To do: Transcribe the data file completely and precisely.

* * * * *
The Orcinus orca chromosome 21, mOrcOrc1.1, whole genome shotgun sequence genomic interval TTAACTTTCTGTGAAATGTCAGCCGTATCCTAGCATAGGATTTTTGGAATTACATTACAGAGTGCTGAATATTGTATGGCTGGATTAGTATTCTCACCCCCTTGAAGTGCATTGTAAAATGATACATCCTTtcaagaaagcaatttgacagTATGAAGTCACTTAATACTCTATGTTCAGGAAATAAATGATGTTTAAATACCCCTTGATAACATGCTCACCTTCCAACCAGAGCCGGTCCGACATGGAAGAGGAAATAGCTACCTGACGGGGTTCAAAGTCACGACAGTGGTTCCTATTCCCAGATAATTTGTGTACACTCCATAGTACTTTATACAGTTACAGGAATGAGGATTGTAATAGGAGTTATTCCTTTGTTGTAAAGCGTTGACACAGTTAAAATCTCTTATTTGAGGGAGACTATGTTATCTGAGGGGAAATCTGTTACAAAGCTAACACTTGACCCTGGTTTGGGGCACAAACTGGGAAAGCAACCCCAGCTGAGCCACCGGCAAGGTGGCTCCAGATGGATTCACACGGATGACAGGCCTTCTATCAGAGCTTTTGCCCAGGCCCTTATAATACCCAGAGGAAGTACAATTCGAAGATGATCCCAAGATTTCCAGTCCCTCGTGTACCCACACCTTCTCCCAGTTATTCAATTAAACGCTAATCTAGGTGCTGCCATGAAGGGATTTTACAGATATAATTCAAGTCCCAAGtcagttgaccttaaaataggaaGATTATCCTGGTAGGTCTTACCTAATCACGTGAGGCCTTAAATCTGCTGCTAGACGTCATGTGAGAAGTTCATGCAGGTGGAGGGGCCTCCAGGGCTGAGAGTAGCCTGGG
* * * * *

The Orcinus orca chromosome 21, mOrcOrc1.1, whole genome shotgun sequence genomic interval TTAACTTTCTGTGAAATGTCAGCCGTATCCTAGCATAGGATTTTTGGAATTACATTACAGAGTGCTGAATATTGTATGGCTGGATTAGTATTCTCACCCCCTTGAAGTGCATTGTAAAATGATACATCCTTtcaagaaagcaatttgacagTATGAAGTCACTTAATACTCTATGTTCAGGAAATAAATGATGTTTAAATACCCCTTGATAACATGCTCACCTTCCAACCAGAGCCGGTCCGACATGGAAGAGGAAATAGCTACCTGACGGGGTTCAAAGTCACGACAGTGGTTCCTATTCCCAGATAATTTGTGTACACTCCATAGTACTTTATACAGTTACAGGAATGAGGATTGTAATAGGAGTTATTCCTTTGTTGTAAAGCGTTGACACAGTTAAAATCTCTTATTTGAGGGAGACTATGTTATCTGAGGGGAAATCTGTTACAAAGCTAACACTTGACCCTGGTTTGGGGCACAAACTGGGAAAGCAACCCCAGCTGAGCCACCGGCAAGGTGGCTCCAGATGGATTCACACGGATGACAGGCCTTCTATCAGAGCTTTTGCCCAGGCCCTTATAATACCCAGAGGAAGTACAATTCGAAGATGATCCCAAGATTTCCAGTCCCTCGTGTACCCACACCTTCTCCCAGTTATTCAATTAAACGCTAATCTAGGTGCTGCCATGAAGGGATTTTACAGATATAATTCAAGTCCCAAGtcagttgaccttaaaataggaaGATTATCCTGGTAGGTCTTACCTAATCACGTGAGGCCTTAAATCTGCTGCTAGACGTCATGTGAGAAGTTCATGCAGGTGGAGGGGCCTCCAGGGCTGAGAGTAGCCTGGG